I was interested in the pictures you mentioned from 98j and found them in a search. The rodweeder pictures are mostly on the second page.

http://www.thecombineforum.com/index.cgi....ead=1620&page=1

We usually make over 2,000 acres of fallow and rod 3 times most years. On fallow ground we can get wheat yields of over 100 bushels to the acre many years and recrop will only do 40 to 60.

Two different sets of rods here just straight rods w/harrow behind. Cultaweeders with shanks in front and rods behind are common especially for earlier in the year.



 

·
Registered
Joined
·
281 Posts
We built & use a 3pt linkage rod-weeder aswell, great piece of machinery for making nice flat and even beds. No weeds stand a change just cleans them out. Bigham Brothers, Inc. in Lubbock, Texas supplied us with 3 Direct Hydraulic Drive Kits and we bought the clamps and legs and welded heavier bearing hangers to house the bearing as we thought the BB Inc seemed a little light. I want to get some photos and video of it working but I'm always at work though our crop and soil nutrient supplier has 2 photos of it at our shed as he did a story on our cropping program. http://www.nutri-tech.com.au/blog/?p=1085
 

·
Registered
Joined
·
9,740 Posts
I was looking for some pics of one of these because I am about to make a side dresser out of one, trying to get it in the shop today but we will see.

Is anyone still using one? If so does anyone need parts?

Speak soon or forever hold your peace because everything I don't need will soon be scrap!

It's a Flex King just like in the OKPANHANDLE'S pic's
 

·
Premium Member
Joined
·
5,146 Posts
Holy crap, that is a rod weeder on steroids compared to the ones I have and use:eek:

Have a 36 ft Morris and a 48 ft Anderson, plus my pair of 8018 Morris Seedrite drills that have the rod following the seed boots. Don't use any of mine as much as I used to, but they certainly were a great machine for what they were designed for, especially those drills.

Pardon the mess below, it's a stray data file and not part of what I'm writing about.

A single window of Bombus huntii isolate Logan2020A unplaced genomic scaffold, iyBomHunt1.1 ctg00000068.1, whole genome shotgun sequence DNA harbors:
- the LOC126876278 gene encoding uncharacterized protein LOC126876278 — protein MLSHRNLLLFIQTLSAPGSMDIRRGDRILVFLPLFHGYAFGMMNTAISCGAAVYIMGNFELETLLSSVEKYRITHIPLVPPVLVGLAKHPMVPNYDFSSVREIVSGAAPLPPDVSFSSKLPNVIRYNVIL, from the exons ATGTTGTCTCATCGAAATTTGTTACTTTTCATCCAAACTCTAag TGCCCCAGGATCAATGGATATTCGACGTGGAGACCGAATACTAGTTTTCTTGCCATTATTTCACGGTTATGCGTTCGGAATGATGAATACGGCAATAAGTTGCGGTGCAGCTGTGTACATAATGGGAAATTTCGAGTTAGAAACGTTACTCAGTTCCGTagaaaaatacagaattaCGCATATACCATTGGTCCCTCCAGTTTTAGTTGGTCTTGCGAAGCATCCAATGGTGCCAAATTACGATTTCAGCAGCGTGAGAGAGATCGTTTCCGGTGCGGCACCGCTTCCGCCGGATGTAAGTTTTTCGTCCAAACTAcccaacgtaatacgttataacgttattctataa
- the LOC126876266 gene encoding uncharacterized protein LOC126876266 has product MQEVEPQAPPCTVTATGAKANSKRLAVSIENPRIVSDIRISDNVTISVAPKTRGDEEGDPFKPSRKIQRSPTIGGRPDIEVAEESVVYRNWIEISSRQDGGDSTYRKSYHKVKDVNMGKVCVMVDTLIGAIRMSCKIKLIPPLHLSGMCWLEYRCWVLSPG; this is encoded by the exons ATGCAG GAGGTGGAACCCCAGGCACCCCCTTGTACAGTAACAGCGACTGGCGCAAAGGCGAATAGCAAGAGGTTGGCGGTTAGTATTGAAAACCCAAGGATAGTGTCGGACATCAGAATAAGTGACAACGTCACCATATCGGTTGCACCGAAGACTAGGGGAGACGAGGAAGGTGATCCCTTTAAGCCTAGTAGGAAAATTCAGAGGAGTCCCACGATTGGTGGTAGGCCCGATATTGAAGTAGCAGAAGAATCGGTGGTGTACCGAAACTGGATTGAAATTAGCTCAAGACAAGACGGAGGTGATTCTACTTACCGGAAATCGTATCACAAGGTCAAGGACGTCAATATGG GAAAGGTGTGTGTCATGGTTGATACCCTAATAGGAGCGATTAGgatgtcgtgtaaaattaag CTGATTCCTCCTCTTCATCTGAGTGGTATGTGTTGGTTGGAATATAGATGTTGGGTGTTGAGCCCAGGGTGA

·
Registered
Joined
·
3,126 Posts
Discussion Starter #14
I can't believe this was six years ago. We dragged that thing out a couple more times since I started this thread, but I don't think it's moved since 2014. One of the big drawbacks I've found is that it doesn't level worth a crap. The shanks leave a shallow trench that doesn't look too bad until you cross it with a tractor or combine; definitely have to work in the direction you want to plant. Also, since all the chains and sprockets are so old, they're probably right on the edge of failing. It's going to need a complete rebuild if we ever want to use it seriously.

A good machine, but a relic.
 

·
Registered
Joined
·
1,802 Posts
Anyone else remember rodweeders as a PITA?

Back in our summerfallow days these were common, low draft, wide widths and...high maintenance.

Rodweeders were how George Morris started Morris Rodweeder in Yorkton Saskatchewan.
I thought they were just dinosaurs now but obviously not.


Don
Yep used one for yrs. Pulled a set of CCIL circular harrows behind it.
That set up was a slow moving wide turning bitch, but no weeds survived behind it.
 

·
Registered
Joined
·
1,802 Posts
Yeah, it doesn't do hard soil. In much of our conditions the field has to be loosened up with the sweeps or disc before the rodweeder will even go into the ground. What would be most problematic would be having everything in the ground and working nicely, then hitting a localized hard spot (such as vehicle tracks next to a new pipeline). The sudden shock could break things.

I'll get you a couple pics tomorrow evening. Or Tuesday morning. Whatever.
The Morris ones had an option called Mutiplex it was a row of shanks with sweeps before the rod. It was not the total answer but helped some with hard ground, Needed mounted harrows to help with field finish.
 

·
Registered
Joined
·
480 Posts
We had a pair of Morris 36' rod weeders, I think this was my first job! On a field that had been worked a few times the rodweeder pass left the top of the field virtually undisturbed (which helped dirt blowing)

Who remembers a Noble blade? That was a cool piece of equipment!
 

·
Registered
Joined
·
1,802 Posts
We had a pair of Morris 36' rod weeders, I think this was my first job! On a field that had been worked a few times the rodweeder pass left the top of the field virtually undisturbed (which helped dirt blowing)

Who remembers a Noble blade? That was a cool piece of equipment!
One thing with the rod weeder if you had alot of smaller rocks it would lay them all up on the surface. Kept the rock picker busy.
 

·
Registered
Joined
·
787 Posts
I still run rods every year, mainly caulkins 10 foot center drives. I have two sets of 5 on fold up hitches, and a set of 7 on a cable hitch. I also have a couple of 36 foot cultaweeders, one I fertilize with, and the other just use for weeding purposes. The 10 foot centerdrives in my opinion are the best weeder ever made, and caulkins made a lot of them.
 
1 - 20 of 32 Posts
Top